Gichuki Kahome

Personal Finance Mantras To Live By

1. You Cannot Personal Finance Your Way Out Of Poverty

The best selling secret to doing well financially is “cut on your expenses and live below your means. Only spend on the essentials and save everything else.”

That’s the secret that financial gurus sell to people as the only secret to getting rich. They expect everyone regardless of their levels of income to be able to have a high savings rate.

What they do not tell you is that it is easier to save money when you have a high income and studies have proven this. People with higher incomes tend to have higher saving rates than people with lower incomes.

In his book, Just Keep Buying, Nick Maggiulli writes,

“The “secret” is the thing in personal finance that no one wants to talk about: it’s easy to save money when you have a high income.

In all seriousness, you can talk about cutting expenses all you want but it’s income that builds wealth.

This is why the personal finance industry loves the “cut your lattes and get rich” style of advice. They love it because it opens a new door in a world where the other door(high income) is closed for most people.”

Nick Maggiuli

Low income earners don’t even manage to meet their essential needs. Yet we expect them to put money aside and save. Remember you cannot reduce your expenses to zero. You still have to eat and meet other basic needs.

Yes, cutting your expenses works, but often the problem is low-incomes. You can talk about cutting your expenses all you want, but you cannot personal finance out of poverty.

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2. Conscious Spending vs Frugality

For most people, personal finance means living below your means, never spending on things you love because you only spend money on your necessities. This means never eating out at fancy restaurants, you don’t fly first class, you don’t go for expensive holidays.

We want to deprive ourselves of all the good things that money can help us achieve.

Everyone is shouting how we should try to cut down on unnecessary expenses and save as much as we can. No one ever talks about how we should spend money to improve our lives.

In his book, “I will Teach You How To Be Rich,” Ramit Sethi writes,

“My friend Jim once called me to tell me that he’d gotten a raise at work. On the same day, he moved into a smaller apartment. Why? Because he doesn’t care much about where he lives, but he loves spending money on camping and biking.

That’s called conscious spending. Conscious spending isn’t about cutting your expenses on everything. That approach wouldn’t last two days. It is quite simply, about choosing the things you love enough to spend extravagantly on – and then cutting costs mercilessly on the things you don’t love.”

Ramit Sethi

Imagine what your rich life would be like. What are some of the things that you would want to never worry about in your life? What would you like your money to do for you?

Enjoying money and using it to improve your life is not as bad as financial gurus make it seem. If you do it right, it helps you improve the quality of your life.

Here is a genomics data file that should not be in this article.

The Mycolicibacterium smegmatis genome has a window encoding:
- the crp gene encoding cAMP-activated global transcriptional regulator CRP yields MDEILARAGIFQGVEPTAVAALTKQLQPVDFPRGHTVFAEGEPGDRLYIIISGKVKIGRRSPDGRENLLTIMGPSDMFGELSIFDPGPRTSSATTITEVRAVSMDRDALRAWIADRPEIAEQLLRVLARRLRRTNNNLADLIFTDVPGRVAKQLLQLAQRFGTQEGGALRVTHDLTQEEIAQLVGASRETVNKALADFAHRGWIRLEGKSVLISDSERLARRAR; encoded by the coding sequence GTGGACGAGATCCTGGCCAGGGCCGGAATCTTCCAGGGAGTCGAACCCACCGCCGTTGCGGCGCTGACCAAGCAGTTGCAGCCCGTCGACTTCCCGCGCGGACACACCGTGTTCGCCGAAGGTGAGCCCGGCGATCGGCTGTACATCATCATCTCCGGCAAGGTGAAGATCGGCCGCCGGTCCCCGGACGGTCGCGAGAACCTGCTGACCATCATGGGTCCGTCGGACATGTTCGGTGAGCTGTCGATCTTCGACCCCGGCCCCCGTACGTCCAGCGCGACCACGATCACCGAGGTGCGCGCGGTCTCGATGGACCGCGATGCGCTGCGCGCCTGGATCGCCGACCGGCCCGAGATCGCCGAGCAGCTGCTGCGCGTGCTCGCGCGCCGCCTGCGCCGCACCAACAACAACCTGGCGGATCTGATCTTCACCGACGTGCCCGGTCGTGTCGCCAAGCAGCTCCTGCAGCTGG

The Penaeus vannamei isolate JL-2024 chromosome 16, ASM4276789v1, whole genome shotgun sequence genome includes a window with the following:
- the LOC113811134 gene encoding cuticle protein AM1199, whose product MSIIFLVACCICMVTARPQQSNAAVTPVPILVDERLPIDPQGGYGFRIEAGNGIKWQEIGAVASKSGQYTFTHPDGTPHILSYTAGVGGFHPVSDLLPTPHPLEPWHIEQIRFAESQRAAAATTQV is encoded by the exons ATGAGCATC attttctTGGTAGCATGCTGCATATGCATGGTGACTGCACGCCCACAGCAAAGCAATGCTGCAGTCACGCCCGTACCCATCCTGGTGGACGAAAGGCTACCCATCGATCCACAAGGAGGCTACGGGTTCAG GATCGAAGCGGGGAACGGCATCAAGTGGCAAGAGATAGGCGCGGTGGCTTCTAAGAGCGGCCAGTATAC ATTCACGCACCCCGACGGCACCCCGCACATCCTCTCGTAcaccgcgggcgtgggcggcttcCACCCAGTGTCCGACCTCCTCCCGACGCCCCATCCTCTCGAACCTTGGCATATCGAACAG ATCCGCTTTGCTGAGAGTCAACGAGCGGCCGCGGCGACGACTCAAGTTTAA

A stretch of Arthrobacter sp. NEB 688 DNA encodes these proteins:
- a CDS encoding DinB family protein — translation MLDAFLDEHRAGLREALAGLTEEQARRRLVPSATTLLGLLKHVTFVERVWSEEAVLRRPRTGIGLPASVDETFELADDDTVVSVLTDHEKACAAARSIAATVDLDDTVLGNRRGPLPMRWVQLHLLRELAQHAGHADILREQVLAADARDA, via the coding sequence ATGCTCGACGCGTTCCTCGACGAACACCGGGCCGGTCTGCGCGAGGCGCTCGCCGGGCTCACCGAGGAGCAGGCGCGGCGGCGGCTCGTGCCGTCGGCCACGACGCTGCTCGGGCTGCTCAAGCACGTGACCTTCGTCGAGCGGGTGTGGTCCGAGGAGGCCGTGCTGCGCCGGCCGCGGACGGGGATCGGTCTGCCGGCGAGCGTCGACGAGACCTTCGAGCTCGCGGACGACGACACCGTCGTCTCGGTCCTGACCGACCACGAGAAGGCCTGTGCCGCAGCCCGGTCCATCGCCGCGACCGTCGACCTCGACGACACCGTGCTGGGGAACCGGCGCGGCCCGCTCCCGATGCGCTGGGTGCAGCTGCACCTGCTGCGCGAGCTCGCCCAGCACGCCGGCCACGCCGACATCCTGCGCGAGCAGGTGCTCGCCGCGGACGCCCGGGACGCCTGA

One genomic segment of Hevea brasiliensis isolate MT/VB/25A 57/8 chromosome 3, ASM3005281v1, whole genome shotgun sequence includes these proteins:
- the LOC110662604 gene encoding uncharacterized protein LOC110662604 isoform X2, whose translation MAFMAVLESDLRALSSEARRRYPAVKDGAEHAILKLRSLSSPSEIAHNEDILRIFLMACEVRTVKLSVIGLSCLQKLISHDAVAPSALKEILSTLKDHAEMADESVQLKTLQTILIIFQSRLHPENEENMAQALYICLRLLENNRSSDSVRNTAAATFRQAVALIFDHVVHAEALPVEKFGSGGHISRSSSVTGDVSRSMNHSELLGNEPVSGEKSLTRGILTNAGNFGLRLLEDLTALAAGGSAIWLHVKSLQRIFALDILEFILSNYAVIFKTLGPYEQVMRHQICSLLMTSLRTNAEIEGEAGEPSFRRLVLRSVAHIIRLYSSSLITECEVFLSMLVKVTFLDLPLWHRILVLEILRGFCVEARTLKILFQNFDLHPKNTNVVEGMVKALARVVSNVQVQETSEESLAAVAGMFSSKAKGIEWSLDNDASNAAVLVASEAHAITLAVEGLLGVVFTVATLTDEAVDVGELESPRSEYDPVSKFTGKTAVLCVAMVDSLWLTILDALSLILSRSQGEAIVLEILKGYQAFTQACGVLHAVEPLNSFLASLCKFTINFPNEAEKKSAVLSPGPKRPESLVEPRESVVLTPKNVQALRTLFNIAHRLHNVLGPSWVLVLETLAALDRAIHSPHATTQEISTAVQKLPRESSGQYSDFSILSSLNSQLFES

3. The True Definition of Being A Millionaire

When most people think of acquiring wealth, they think of buying luxurious cars, houses, expensive holidays, eating at fancy restaurants. They falsely think that being rich is all about spending huge amounts of money.

In the Psychology of Money, Morgan Housel writes.

When most people say they want to be millionaires, what they usually mean is that they want to spend a million dollars. And that is the literal opposite of being a millionaire.”

Morgan Housel

Being wealthy isn’t about spending a lot of money, it’s about saving and investing a lot of money. It’s about having a high income, accompanied by a high savings rate and wise investing. More importantly is about learning to be satisfied with less. That’s the price that you have to pay before you are able to spend huge chunks of money on luxurious items without going broke.

4. Contentment is a Result of Managed Expectations

When most people say that money doesn’t buy happiness, what they mean is that money doesn’t buy values that matter in life. Money can buy the fanciest of cars, the biggest of mansions, the vastest of land, but money will never buy you contentment. Money will never buy you the knowledge that you’ve got enough. Money will never buy you a manual on how to count your blessings and appreciate how far you’ve come in life.

In his new book, Same as Ever, Morgan Housel wrote,

“Yet the point stands: we might have higher incomes, more wealth, and bigger homes – but it’s all so quickly smothered by inflated expectations.

We spend so much effort trying to improve our income, skills and ability to forecast the future – all good stuff worthy of our attention. But on the other side there’s an almost complete ignorance of expectations, especially managing them with as much effort as we put into changing our circumstances.

Imagine a life where almost everything gets better but you never appreciate it because your expectations rise as fast as your circumstances. It’s terrifying, and almost as bad as a world where nothing gets better.”

Morgan Housel

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